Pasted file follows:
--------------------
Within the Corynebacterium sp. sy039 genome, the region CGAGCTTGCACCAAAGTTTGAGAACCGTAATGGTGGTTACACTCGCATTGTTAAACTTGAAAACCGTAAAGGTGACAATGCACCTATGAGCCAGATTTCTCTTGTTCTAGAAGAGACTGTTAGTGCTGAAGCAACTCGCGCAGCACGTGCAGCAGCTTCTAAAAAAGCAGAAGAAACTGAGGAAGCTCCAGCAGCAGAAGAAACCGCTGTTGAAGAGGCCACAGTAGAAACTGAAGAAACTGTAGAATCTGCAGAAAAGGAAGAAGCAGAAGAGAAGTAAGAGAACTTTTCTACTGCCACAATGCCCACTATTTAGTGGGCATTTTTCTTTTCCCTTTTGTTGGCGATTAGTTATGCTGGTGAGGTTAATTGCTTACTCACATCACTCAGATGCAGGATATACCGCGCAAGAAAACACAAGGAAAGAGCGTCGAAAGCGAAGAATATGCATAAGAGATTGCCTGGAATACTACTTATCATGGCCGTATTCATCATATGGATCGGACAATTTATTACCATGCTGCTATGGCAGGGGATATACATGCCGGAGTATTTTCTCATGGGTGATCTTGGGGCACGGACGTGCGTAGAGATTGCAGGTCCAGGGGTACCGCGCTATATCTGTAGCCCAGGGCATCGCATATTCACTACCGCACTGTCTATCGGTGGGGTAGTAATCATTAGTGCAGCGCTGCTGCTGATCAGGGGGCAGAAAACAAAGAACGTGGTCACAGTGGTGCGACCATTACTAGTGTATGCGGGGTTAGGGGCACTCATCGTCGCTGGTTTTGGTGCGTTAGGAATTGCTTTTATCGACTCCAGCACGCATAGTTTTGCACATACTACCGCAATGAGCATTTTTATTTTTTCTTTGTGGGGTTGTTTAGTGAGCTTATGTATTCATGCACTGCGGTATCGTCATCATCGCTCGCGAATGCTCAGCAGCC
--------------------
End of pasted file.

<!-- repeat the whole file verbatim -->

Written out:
Within the Corynebacterium sp. sy039 genome, the region CGAGCTTGCACCAAAGTTTGAGAACCGTAATGGTGGTTACACTCGCATTGTTAAACTTGAAAACCGTAAAGGTGACAATGCACCTATGAGCCAGATTTCTCTTGTTCTAGAAGAGACTGTTAGTGCTGAAGCAACTCGCGCAGCACGTGCAGCAGCTTCTAAAAAAGCAGAAGAAACTGAGGAAGCTCCAGCAGCAGAAGAAACCGCTGTTGAAGAGGCCACAGTAGAAACTGAAGAAACTGTAGAATCTGCAGAAAAGGAAGAAGCAGAAGAGAAGTAAGAGAACTTTTCTACTGCCACAATGCCCACTATTTAGTGGGCATTTTTCTTTTCCCTTTTGTTGGCGATTAGTTATGCTGGTGAGGTTAATTGCTTACTCACATCACTCAGATGCAGGATATACCGCGCAAGAAAACACAAGGAAAGAGCGTCGAAAGCGAAGAATATGCATAAGAGATTGCCTGGAATACTACTTATCATGGCCGTATTCATCATATGGATCGGACAATTTATTACCATGCTGCTATGGCAGGGGATATACATGCCGGAGTATTTTCTCATGGGTGATCTTGGGGCACGGACGTGCGTAGAGATTGCAGGTCCAGGGGTACCGCGCTATATCTGTAGCCCAGGGCATCGCATATTCACTACCGCACTGTCTATCGGTGGGGTAGTAATCATTAGTGCAGCGCTGCTGCTGATCAGGGGGCAGAAAACAAAGAACGTGGTCACAGTGGTGCGACCATTACTAGTGTATGCGGGGTTAGGGGCACTCATCGTCGCTGGTTTTGGTGCGTTAGGAATTGCTTTTATCGACTCCAGCACGCATAGTTTTGCACATACTACCGCAATGAGCATTTTTATTTTTTCTTTGTGGGGTTGTTTAGTGAGCTTATGTATTCATGCACTGCGGTATCGTCATCATCGCTCGCGAATGCTCAGCAGCC